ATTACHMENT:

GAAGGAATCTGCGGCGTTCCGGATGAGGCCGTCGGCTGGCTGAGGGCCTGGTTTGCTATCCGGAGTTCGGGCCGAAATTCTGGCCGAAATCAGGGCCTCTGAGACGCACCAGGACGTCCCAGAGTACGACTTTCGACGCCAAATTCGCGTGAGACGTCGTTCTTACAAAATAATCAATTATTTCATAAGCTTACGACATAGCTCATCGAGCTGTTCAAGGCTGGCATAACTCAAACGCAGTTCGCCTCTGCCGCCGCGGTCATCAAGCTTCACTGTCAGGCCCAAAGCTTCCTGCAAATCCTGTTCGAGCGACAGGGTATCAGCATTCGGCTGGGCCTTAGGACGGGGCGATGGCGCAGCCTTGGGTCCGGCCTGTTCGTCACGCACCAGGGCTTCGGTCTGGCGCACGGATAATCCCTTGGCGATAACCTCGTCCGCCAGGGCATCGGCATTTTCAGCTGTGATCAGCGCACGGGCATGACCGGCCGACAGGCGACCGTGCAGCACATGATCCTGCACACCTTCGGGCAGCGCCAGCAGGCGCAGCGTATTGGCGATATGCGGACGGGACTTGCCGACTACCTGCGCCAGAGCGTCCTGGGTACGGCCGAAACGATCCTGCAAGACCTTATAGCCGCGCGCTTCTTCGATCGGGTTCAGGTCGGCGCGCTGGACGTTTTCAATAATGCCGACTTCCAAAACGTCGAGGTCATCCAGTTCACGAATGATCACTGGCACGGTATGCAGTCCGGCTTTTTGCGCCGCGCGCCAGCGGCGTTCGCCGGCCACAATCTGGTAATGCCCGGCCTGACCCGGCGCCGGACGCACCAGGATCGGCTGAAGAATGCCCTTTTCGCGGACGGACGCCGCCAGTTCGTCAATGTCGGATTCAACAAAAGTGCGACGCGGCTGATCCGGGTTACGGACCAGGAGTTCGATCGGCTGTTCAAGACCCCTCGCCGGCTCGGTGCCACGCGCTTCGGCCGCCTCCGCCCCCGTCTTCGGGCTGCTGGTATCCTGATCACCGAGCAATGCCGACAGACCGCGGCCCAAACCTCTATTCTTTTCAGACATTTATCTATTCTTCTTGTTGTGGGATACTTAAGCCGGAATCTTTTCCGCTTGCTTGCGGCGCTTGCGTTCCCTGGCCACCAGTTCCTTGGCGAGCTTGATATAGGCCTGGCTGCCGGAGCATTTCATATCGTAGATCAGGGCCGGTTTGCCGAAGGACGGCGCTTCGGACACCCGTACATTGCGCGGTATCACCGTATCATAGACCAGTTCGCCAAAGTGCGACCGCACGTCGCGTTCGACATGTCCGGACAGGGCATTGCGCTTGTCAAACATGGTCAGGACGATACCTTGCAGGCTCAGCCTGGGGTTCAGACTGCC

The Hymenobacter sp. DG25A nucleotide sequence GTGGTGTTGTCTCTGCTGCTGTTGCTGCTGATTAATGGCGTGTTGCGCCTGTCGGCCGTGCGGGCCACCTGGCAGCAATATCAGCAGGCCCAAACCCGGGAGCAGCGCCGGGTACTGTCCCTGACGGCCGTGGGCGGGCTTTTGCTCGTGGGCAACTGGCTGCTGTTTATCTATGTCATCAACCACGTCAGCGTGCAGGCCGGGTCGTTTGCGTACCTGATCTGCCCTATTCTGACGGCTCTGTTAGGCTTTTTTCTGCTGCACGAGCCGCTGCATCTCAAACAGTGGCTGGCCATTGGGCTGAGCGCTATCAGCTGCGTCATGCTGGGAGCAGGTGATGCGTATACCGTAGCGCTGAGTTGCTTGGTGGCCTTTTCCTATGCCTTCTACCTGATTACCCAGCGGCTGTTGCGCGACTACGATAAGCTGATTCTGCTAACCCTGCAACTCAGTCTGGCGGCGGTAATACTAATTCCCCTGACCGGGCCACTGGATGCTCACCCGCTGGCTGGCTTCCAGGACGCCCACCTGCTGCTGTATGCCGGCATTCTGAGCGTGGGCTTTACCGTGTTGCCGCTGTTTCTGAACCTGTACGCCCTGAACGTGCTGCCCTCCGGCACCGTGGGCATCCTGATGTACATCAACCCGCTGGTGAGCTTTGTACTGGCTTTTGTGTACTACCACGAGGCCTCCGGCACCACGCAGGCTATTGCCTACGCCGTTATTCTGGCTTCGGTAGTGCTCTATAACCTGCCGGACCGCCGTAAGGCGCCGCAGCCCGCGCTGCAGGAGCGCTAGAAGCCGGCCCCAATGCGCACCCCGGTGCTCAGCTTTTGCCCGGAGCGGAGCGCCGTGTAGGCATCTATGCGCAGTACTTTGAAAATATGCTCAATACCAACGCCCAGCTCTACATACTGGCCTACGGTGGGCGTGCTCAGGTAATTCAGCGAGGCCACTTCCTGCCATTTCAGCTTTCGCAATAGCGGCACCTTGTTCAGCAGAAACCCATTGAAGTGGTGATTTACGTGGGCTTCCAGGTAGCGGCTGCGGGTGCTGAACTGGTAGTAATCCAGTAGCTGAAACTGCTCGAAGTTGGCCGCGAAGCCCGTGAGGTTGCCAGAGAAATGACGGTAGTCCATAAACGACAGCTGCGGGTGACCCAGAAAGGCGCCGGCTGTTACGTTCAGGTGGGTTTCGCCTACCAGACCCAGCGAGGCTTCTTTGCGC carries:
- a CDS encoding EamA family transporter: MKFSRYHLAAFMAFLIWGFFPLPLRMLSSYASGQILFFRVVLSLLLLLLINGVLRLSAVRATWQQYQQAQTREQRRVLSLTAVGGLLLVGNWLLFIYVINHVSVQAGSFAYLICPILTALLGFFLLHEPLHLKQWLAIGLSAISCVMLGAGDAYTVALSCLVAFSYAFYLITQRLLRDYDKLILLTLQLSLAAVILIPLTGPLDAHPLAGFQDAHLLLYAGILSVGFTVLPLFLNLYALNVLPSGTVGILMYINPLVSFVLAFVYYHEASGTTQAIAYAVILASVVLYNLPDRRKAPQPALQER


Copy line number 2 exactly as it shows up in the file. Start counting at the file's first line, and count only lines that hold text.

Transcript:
The Hymenobacter sp. DG25A nucleotide sequence GTGGTGTTGTCTCTGCTGCTGTTGCTGCTGATTAATGGCGTGTTGCGCCTGTCGGCCGTGCGGGCCACCTGGCAGCAATATCAGCAGGCCCAAACCCGGGAGCAGCGCCGGGTACTGTCCCTGACGGCCGTGGGCGGGCTTTTGCTCGTGGGCAACTGGCTGCTGTTTATCTATGTCATCAACCACGTCAGCGTGCAGGCCGGGTCGTTTGCGTACCTGATCTGCCCTATTCTGACGGCTCTGTTAGGCTTTTTTCTGCTGCACGAGCCGCTGCATCTCAAACAGTGGCTGGCCATTGGGCTGAGCGCTATCAGCTGCGTCATGCTGGGAGCAGGTGATGCGTATACCGTAGCGCTGAGTTGCTTGGTGGCCTTTTCCTATGCCTTCTACCTGATTACCCAGCGGCTGTTGCGCGACTACGATAAGCTGATTCTGCTAACCCTGCAACTCAGTCTGGCGGCGGTAATACTAATTCCCCTGACCGGGCCACTGGATGCTCACCCGCTGGCTGGCTTCCAGGACGCCCACCTGCTGCTGTATGCCGGCATTCTGAGCGTGGGCTTTACCGTGTTGCCGCTGTTTCTGAACCTGTACGCCCTGAACGTGCTGCCCTCCGGCACCGTGGGCATCCTGATGTACATCAACCCGCTGGTGAGCTTTGTACTGGCTTTTGTGTACTACCACGAGGCCTCCGGCACCACGCAGGCTATTGCCTACGCCGTTATTCTGGCTTCGGTAGTGCTCTATAACCTGCCGGACCGCCGTAAGGCGCCGCAGCCCGCGCTGCAGGAGCGCTAGAAGCCGGCCCCAATGCGCACCCCGGTGCTCAGCTTTTGCCCGGAGCGGAGCGCCGTGTAGGCATCTATGCGCAGTACTTTGAAAATATGCTCAATACCAACGCCCAGCTCTACATACTGGCCTACGGTGGGCGTGCTCAGGTAATTCAGCGAGGCCACTTCCTGCCATTTCAGCTTTCGCAATAGCGGCACCTTGTTCAGCAGAAACCCATTGAAGTGGTGATTTACGTGGGCTTCCAGGTAGCGGCTGCGGGTGCTGAACTGGTAGTAATCCAGTAGCTGAAACTGCTCGAAGTTGGCCGCGAAGCCCGTGAGGTTGCCAGAGAAATGACGGTAGTCCATAAACGACAGCTGCGGGTGACCCAGAAAGGCGCCGGCTGTTACGTTCAGGTGGGTTTCGCCTACCAGACCCAGCGAGGCTTCTTTGCGC carries: